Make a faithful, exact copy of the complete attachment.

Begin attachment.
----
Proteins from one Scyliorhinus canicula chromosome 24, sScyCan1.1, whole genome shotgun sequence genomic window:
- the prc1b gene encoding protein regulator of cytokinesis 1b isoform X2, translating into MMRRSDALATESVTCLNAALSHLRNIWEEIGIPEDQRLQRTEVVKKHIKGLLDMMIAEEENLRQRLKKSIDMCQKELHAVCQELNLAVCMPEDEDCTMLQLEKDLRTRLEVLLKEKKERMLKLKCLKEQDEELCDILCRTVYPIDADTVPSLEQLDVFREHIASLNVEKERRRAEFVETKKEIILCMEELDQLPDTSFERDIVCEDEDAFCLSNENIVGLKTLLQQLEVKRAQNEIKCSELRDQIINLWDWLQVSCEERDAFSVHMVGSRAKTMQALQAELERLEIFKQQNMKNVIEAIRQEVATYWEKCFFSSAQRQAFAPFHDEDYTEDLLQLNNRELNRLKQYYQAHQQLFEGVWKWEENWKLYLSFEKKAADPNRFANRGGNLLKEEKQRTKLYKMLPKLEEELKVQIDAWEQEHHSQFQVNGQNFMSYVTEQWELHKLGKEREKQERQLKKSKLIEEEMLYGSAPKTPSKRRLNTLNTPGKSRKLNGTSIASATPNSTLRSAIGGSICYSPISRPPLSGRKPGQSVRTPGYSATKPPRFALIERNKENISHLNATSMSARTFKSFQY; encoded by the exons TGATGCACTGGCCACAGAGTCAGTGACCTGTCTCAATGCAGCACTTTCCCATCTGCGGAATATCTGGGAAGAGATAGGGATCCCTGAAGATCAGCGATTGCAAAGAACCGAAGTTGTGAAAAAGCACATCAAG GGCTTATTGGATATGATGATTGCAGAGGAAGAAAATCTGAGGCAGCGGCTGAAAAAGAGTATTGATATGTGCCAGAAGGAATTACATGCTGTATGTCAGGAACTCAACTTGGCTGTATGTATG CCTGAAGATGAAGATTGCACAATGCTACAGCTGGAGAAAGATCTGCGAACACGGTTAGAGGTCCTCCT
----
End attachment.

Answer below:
Proteins from one Scyliorhinus canicula chromosome 24, sScyCan1.1, whole genome shotgun sequence genomic window:
- the prc1b gene encoding protein regulator of cytokinesis 1b isoform X2, translating into MMRRSDALATESVTCLNAALSHLRNIWEEIGIPEDQRLQRTEVVKKHIKGLLDMMIAEEENLRQRLKKSIDMCQKELHAVCQELNLAVCMPEDEDCTMLQLEKDLRTRLEVLLKEKKERMLKLKCLKEQDEELCDILCRTVYPIDADTVPSLEQLDVFREHIASLNVEKERRRAEFVETKKEIILCMEELDQLPDTSFERDIVCEDEDAFCLSNENIVGLKTLLQQLEVKRAQNEIKCSELRDQIINLWDWLQVSCEERDAFSVHMVGSRAKTMQALQAELERLEIFKQQNMKNVIEAIRQEVATYWEKCFFSSAQRQAFAPFHDEDYTEDLLQLNNRELNRLKQYYQAHQQLFEGVWKWEENWKLYLSFEKKAADPNRFANRGGNLLKEEKQRTKLYKMLPKLEEELKVQIDAWEQEHHSQFQVNGQNFMSYVTEQWELHKLGKEREKQERQLKKSKLIEEEMLYGSAPKTPSKRRLNTLNTPGKSRKLNGTSIASATPNSTLRSAIGGSICYSPISRPPLSGRKPGQSVRTPGYSATKPPRFALIERNKENISHLNATSMSARTFKSFQY; encoded by the exons TGATGCACTGGCCACAGAGTCAGTGACCTGTCTCAATGCAGCACTTTCCCATCTGCGGAATATCTGGGAAGAGATAGGGATCCCTGAAGATCAGCGATTGCAAAGAACCGAAGTTGTGAAAAAGCACATCAAG GGCTTATTGGATATGATGATTGCAGAGGAAGAAAATCTGAGGCAGCGGCTGAAAAAGAGTATTGATATGTGCCAGAAGGAATTACATGCTGTATGTCAGGAACTCAACTTGGCTGTATGTATG CCTGAAGATGAAGATTGCACAATGCTACAGCTGGAGAAAGATCTGCGAACACGGTTAGAGGTCCTCCT